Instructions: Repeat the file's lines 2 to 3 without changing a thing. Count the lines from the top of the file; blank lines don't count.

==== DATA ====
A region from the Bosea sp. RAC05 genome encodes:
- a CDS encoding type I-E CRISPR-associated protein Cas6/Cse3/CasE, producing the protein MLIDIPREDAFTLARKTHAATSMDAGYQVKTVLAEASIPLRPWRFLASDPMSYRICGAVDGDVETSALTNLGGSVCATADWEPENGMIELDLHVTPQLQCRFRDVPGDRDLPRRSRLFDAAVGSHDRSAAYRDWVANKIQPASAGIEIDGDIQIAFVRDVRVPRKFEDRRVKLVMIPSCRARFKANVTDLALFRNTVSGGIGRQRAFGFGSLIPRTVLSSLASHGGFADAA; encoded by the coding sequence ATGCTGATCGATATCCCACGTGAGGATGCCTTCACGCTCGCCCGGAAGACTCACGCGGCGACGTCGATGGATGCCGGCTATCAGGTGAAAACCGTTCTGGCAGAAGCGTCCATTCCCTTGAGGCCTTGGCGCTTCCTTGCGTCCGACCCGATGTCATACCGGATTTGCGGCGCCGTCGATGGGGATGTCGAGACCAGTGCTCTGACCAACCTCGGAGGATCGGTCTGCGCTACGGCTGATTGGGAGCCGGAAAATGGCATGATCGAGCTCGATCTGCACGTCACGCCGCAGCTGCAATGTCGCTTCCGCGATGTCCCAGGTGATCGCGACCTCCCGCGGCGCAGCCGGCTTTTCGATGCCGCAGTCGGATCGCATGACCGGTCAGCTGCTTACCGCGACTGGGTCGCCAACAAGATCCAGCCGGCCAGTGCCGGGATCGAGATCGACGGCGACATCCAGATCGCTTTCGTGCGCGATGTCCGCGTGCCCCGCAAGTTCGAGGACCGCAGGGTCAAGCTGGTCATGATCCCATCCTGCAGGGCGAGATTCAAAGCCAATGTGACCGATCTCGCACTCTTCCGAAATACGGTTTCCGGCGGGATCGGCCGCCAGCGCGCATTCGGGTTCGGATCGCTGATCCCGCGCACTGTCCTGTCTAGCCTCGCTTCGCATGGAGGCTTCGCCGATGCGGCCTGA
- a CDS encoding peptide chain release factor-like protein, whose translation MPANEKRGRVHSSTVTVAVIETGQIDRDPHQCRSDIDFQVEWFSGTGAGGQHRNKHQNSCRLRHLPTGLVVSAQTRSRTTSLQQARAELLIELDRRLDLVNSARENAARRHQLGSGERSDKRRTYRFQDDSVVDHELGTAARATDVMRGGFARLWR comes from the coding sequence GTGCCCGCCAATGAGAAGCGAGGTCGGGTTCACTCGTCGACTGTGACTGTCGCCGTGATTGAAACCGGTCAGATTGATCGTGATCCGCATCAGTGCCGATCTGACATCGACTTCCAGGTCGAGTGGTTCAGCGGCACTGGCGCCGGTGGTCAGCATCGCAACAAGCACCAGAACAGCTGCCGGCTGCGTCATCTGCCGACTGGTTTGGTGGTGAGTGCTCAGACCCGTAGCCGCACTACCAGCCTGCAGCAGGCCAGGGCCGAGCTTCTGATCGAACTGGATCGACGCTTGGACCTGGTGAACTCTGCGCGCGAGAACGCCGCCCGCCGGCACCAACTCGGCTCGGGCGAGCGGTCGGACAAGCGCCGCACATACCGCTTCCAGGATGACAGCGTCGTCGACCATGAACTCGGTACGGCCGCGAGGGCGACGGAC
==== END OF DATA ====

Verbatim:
- a CDS encoding type I-E CRISPR-associated protein Cas6/Cse3/CasE, producing the protein MLIDIPREDAFTLARKTHAATSMDAGYQVKTVLAEASIPLRPWRFLASDPMSYRICGAVDGDVETSALTNLGGSVCATADWEPENGMIELDLHVTPQLQCRFRDVPGDRDLPRRSRLFDAAVGSHDRSAAYRDWVANKIQPASAGIEIDGDIQIAFVRDVRVPRKFEDRRVKLVMIPSCRARFKANVTDLALFRNTVSGGIGRQRAFGFGSLIPRTVLSSLASHGGFADAA; encoded by the coding sequence ATGCTGATCGATATCCCACGTGAGGATGCCTTCACGCTCGCCCGGAAGACTCACGCGGCGACGTCGATGGATGCCGGCTATCAGGTGAAAACCGTTCTGGCAGAAGCGTCCATTCCCTTGAGGCCTTGGCGCTTCCTTGCGTCCGACCCGATGTCATACCGGATTTGCGGCGCCGTCGATGGGGATGTCGAGACCAGTGCTCTGACCAACCTCGGAGGATCGGTCTGCGCTACGGCTGATTGGGAGCCGGAAAATGGCATGATCGAGCTCGATCTGCACGTCACGCCGCAGCTGCAATGTCGCTTCCGCGATGTCCCAGGTGATCGCGACCTCCCGCGGCGCAGCCGGCTTTTCGATGCCGCAGTCGGATCGCATGACCGGTCAGCTGCTTACCGCGACTGGGTCGCCAACAAGATCCAGCCGGCCAGTGCCGGGATCGAGATCGACGGCGACATCCAGATCGCTTTCGTGCGCGATGTCCGCGTGCCCCGCAAGTTCGAGGACCGCAGGGTCAAGCTGGTCATGATCCCATCCTGCAGGGCGAGATTCAAAGCCAATGTGACCGATCTCGCACTCTTCCGAAATACGGTTTCCGGCGGGATCGGCCGCCAGCGCGCATTCGGGTTCGGATCGCTGATCCCGCGCACTGTCCTGTCTAGCCTCGCTTCGCATGGAGGCTTCGCCGATGCGGCCTGA
- a CDS encoding peptide chain release factor-like protein, whose translation MPANEKRGRVHSSTVTVAVIETGQIDRDPHQCRSDIDFQVEWFSGTGAGGQHRNKHQNSCRLRHLPTGLVVSAQTRSRTTSLQQARAELLIELDRRLDLVNSARENAARRHQLGSGERSDKRRTYRFQDDSVVDHELGTAARATDVMRGGFARLWR comes from the coding sequence GTGCCCGCCAATGAGAAGCGAGGTCGGGTTCACTCGTCGACTGTGACTGTCGCCGTGATTGAAACCGGTCAGATTGATCGTGATCCGCATCAGTGCCGATCTGACATCGACTTCCAGGTCGAGTGGTTCAGCGGCACTGGCGCCGGTGGTCAGCATCGCAACAAGCACCAGAACAGCTGCCGGCTGCGTCATCTGCCGACTGGTTTGGTGGTGAGTGCTCAGACCCGTAGCCGCACTACCAGCCTGCAGCAGGCCAGGGCCGAGCTTCTGATCGAACTGGATCGACGCTTGGACCTGGTGAACTCTGCGCGCGAGAACGCCGCCCGCCGGCACCAACTCGGCTCGGGCGAGCGGTCGGACAAGCGCCGCACATACCGCTTCCAGGATGACAGCGTCGTCGACCATGAACTCGGTACGGCCGCGAGGGCGACGGAC